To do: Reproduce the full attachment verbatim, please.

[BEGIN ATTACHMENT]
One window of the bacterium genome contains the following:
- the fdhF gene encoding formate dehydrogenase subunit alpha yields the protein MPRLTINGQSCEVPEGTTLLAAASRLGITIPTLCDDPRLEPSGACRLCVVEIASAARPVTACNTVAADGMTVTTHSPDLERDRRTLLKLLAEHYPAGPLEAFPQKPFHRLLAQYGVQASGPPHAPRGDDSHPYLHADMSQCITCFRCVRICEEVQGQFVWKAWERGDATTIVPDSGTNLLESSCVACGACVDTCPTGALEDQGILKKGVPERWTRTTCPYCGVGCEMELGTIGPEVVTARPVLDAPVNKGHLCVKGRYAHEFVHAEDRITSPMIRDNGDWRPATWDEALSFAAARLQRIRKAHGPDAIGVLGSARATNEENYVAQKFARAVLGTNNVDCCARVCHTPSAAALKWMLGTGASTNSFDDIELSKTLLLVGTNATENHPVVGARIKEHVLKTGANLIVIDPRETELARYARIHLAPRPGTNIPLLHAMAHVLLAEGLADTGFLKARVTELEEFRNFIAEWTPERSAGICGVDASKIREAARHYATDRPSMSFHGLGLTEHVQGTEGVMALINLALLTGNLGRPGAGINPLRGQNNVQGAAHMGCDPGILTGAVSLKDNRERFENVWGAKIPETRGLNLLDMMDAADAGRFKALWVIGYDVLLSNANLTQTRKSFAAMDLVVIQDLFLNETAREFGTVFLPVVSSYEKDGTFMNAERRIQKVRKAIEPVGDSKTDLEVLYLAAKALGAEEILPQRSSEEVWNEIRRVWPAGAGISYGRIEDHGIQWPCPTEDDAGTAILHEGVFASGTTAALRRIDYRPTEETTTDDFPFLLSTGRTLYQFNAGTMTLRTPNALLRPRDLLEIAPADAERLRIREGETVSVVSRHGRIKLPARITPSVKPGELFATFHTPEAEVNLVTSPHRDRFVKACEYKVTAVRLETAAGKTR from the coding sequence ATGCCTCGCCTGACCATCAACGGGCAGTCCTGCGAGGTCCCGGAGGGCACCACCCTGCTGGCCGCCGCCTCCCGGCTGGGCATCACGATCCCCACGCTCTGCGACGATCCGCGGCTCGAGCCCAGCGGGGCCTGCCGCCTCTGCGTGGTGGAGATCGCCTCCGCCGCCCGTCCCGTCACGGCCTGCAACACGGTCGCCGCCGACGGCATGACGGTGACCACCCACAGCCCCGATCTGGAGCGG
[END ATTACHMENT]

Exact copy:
One window of the bacterium genome contains the following:
- the fdhF gene encoding formate dehydrogenase subunit alpha yields the protein MPRLTINGQSCEVPEGTTLLAAASRLGITIPTLCDDPRLEPSGACRLCVVEIASAARPVTACNTVAADGMTVTTHSPDLERDRRTLLKLLAEHYPAGPLEAFPQKPFHRLLAQYGVQASGPPHAPRGDDSHPYLHADMSQCITCFRCVRICEEVQGQFVWKAWERGDATTIVPDSGTNLLESSCVACGACVDTCPTGALEDQGILKKGVPERWTRTTCPYCGVGCEMELGTIGPEVVTARPVLDAPVNKGHLCVKGRYAHEFVHAEDRITSPMIRDNGDWRPATWDEALSFAAARLQRIRKAHGPDAIGVLGSARATNEENYVAQKFARAVLGTNNVDCCARVCHTPSAAALKWMLGTGASTNSFDDIELSKTLLLVGTNATENHPVVGARIKEHVLKTGANLIVIDPRETELARYARIHLAPRPGTNIPLLHAMAHVLLAEGLADTGFLKARVTELEEFRNFIAEWTPERSAGICGVDASKIREAARHYATDRPSMSFHGLGLTEHVQGTEGVMALINLALLTGNLGRPGAGINPLRGQNNVQGAAHMGCDPGILTGAVSLKDNRERFENVWGAKIPETRGLNLLDMMDAADAGRFKALWVIGYDVLLSNANLTQTRKSFAAMDLVVIQDLFLNETAREFGTVFLPVVSSYEKDGTFMNAERRIQKVRKAIEPVGDSKTDLEVLYLAAKALGAEEILPQRSSEEVWNEIRRVWPAGAGISYGRIEDHGIQWPCPTEDDAGTAILHEGVFASGTTAALRRIDYRPTEETTTDDFPFLLSTGRTLYQFNAGTMTLRTPNALLRPRDLLEIAPADAERLRIREGETVSVVSRHGRIKLPARITPSVKPGELFATFHTPEAEVNLVTSPHRDRFVKACEYKVTAVRLETAAGKTR from the coding sequence ATGCCTCGCCTGACCATCAACGGGCAGTCCTGCGAGGTCCCGGAGGGCACCACCCTGCTGGCCGCCGCCTCCCGGCTGGGCATCACGATCCCCACGCTCTGCGACGATCCGCGGCTCGAGCCCAGCGGGGCCTGCCGCCTCTGCGTGGTGGAGATCGCCTCCGCCGCCCGTCCCGTCACGGCCTGCAACACGGTCGCCGCCGACGGCATGACGGTGACCACCCACAGCCCCGATCTGGAGCGG